What to watch for: VeriFone produces electronic payment terminals and makes money from customer transactions. The company is poised to do well for the rest of the year as demand rises for Europay, Mastercard, Visa (EMV) terminals and as mobile payments increase in popularity. Newer credit cards have EMV chips that help protect a holder from fraud. Starting in October, all merchants are required to use the latest payment terminals that support EMV chips as opposed to the older systems that only read magnetic strips. Those that don’t will be liable for fraud that takes place in point-of-sale transactions, a liability previously taken on by credit card issuers. Near field communication, the technology that allows two devices to communicate via radio waves when in close vicinity, is another area that will benefit the company. This is the technology that enables mobile wave-and-pay phone payments at merchant registers through apps such as Google Wallet and Apple Pay.
The Estimize Consensus calls for EPS of $1.04 vs. Wall Street’s $1.01. The Estimize Consensus predicts revenues of $7.08B compared to Wall St.’s Estimate of $7.03B.
What to watch for: The stronger dollar has been a source of stress for many multinationals for the past year, and Medtronic may feel even more of a pinch as they derive 40% of their sales from abroad. However, one bright spot it the recent acquisition of Covidien which now makes Medtronic the largest medical device producer in the world with a market cap of $104B. The acquisition was officially completed in January and famously survived the White House crackdown on corporate tax inversion, with Medtronic buying Ireland-based Covidien and thereby lowering their yearly tax corporate tax rate to 12.5% from 35%. Not only was this the largest “medtech” deal ever, but it was the largest tax inversion. The company maintains the acquisition was just as much about corporate strategy as it was about taxes. Since the completion of the takeover, MDT stock is off about 4.5%.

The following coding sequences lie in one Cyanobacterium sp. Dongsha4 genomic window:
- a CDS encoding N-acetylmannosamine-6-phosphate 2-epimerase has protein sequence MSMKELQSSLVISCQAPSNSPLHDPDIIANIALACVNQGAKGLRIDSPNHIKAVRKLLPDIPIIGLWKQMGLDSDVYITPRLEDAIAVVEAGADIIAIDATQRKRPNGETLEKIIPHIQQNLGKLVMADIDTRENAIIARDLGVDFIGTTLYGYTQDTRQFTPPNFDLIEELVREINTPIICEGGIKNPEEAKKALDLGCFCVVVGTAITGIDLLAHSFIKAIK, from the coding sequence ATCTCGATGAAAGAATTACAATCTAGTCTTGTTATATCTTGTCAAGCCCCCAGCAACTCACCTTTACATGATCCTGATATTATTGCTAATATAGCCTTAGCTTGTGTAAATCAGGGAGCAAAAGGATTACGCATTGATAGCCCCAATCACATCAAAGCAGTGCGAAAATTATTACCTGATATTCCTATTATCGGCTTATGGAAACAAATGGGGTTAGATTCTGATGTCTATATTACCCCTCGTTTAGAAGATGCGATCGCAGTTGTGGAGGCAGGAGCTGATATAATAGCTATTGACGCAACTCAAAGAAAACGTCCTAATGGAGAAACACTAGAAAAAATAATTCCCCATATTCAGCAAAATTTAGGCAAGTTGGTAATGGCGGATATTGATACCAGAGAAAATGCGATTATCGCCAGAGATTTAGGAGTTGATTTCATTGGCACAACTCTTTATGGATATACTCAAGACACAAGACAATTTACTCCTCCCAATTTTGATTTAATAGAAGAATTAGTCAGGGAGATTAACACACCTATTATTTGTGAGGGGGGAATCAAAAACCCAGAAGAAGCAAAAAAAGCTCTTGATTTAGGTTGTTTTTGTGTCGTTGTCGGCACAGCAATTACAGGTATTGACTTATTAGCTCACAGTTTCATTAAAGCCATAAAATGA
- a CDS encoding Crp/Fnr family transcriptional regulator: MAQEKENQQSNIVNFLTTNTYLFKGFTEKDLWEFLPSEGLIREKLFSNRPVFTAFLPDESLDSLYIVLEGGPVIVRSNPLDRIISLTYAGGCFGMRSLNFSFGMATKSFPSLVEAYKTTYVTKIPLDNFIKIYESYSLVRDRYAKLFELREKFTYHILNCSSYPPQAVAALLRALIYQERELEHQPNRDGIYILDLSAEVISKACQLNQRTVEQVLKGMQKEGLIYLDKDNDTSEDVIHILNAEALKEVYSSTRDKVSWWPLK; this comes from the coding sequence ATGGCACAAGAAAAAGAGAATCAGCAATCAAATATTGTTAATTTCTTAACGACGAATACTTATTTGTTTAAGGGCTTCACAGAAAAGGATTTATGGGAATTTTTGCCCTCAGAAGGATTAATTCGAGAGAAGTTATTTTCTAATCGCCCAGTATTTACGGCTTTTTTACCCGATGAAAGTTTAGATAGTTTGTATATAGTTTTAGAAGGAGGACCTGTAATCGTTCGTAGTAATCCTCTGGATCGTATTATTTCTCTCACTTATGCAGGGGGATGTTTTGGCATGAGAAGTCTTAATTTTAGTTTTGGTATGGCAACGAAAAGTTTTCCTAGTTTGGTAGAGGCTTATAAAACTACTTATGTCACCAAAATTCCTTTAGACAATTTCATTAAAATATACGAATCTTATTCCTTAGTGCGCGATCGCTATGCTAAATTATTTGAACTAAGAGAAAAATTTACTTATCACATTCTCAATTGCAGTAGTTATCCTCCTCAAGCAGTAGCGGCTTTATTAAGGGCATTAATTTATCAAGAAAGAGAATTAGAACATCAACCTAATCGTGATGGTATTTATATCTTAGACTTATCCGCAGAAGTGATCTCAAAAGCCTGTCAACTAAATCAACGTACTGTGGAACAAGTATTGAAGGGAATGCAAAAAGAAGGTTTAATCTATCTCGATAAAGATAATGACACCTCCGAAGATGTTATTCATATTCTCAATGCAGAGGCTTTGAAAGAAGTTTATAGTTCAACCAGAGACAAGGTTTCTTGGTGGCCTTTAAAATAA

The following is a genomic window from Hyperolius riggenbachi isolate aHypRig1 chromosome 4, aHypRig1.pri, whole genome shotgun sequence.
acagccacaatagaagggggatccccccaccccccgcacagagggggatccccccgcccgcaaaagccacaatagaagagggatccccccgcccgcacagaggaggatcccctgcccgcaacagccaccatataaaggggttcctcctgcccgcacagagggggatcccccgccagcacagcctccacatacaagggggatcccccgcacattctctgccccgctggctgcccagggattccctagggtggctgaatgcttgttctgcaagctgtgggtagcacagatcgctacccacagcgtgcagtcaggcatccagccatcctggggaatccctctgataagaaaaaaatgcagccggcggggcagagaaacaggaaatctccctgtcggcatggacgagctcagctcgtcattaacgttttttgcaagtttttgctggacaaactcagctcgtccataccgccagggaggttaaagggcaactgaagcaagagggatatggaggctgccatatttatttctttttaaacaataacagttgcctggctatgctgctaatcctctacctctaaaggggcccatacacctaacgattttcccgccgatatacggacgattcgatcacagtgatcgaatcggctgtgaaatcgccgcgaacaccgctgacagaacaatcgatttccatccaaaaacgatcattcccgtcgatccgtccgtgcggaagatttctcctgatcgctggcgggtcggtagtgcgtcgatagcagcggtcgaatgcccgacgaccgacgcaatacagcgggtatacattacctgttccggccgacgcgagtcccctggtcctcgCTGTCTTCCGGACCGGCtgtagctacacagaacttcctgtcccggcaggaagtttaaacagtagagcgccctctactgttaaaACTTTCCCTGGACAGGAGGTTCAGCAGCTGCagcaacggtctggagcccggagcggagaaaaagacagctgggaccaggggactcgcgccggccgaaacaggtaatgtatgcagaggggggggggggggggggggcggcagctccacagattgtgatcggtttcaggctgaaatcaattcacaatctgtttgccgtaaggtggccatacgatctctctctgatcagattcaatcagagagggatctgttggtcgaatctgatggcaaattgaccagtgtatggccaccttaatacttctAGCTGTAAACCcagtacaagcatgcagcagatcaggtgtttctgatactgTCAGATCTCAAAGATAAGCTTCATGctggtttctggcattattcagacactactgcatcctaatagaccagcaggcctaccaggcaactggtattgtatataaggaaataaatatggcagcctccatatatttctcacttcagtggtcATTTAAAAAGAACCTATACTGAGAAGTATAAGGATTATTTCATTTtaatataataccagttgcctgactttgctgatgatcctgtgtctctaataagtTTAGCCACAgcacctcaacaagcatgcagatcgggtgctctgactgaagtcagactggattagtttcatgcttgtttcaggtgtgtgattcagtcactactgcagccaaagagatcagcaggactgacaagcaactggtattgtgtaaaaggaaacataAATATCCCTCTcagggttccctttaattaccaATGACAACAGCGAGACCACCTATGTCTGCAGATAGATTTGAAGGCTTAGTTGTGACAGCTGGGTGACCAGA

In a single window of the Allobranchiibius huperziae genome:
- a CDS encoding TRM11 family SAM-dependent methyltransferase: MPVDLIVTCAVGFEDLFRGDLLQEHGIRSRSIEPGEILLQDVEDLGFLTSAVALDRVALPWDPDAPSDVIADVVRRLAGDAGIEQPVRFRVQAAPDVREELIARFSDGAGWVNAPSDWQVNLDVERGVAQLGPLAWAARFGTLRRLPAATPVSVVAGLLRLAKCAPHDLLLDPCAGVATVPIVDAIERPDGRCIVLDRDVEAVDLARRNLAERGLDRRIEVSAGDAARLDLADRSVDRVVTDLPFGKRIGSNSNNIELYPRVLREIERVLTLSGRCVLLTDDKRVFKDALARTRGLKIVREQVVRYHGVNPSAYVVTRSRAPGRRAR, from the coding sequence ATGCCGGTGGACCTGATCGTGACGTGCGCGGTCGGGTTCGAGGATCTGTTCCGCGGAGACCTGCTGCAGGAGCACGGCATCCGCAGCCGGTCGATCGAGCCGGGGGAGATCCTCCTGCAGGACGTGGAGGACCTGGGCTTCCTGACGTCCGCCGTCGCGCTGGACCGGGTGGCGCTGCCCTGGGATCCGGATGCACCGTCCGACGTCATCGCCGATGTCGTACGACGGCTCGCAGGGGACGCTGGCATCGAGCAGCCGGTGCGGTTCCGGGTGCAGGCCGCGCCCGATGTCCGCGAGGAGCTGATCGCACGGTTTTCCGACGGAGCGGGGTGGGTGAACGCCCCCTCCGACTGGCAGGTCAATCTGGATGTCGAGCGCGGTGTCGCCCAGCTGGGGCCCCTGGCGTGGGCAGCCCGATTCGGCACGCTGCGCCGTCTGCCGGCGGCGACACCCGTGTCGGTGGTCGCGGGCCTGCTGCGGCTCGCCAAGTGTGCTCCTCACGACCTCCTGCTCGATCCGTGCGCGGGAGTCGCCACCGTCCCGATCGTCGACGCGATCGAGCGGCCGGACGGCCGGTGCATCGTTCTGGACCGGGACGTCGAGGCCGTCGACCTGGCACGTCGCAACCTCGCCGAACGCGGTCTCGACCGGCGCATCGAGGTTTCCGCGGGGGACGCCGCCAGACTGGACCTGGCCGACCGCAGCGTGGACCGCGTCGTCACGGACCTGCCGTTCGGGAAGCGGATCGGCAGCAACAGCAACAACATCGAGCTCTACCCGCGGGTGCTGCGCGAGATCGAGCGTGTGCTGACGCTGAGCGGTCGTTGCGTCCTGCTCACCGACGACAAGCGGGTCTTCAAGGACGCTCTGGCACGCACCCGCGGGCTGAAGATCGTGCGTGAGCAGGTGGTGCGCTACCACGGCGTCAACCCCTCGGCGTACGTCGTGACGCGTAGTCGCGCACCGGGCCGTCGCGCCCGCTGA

On Friday we get an important read on U.S. employment as Nonfarm Payrolls, Unemployment and Average Weekly Earnings are reported for the month of August.
Change in Nonfarm payrolls: Nonfarm payrolls had a rough second quarter, with readings from both June and July missing the Estimize consensus and falling MoM by 11.15% and 6.93%, respectively. For August, the Estimize community are predicting a reading of 232.5, a MoM increase of 8.14%. Nonfarm payrolls represent around 80% of the workforce in the United States and therefore is a good representation of the health of the US private sector.
US Average weekly earnings: After putting up lackluster numbers for most of the year, average weekly earnings came in at $864.65 in July, the highest level of the year, and the second highest MoM increase of 0.49%, just behind January’s increase of 0.57%. Despite the latest increase, wage growth is still not where it should be at this point in the recovery considering how far unemployment and nonfarm payrolls have come. Estimize predicts an August reading of $866.72 representing a slight MoM growth rate of 0.24%.
Unemployment rate: For June, Estimize predicts unemployment will remain unchanged at 5.3% for the third consecutive month. The unemployment rate has been on a gradual decline from its peak of 10% in October 2009, following the global financial crises.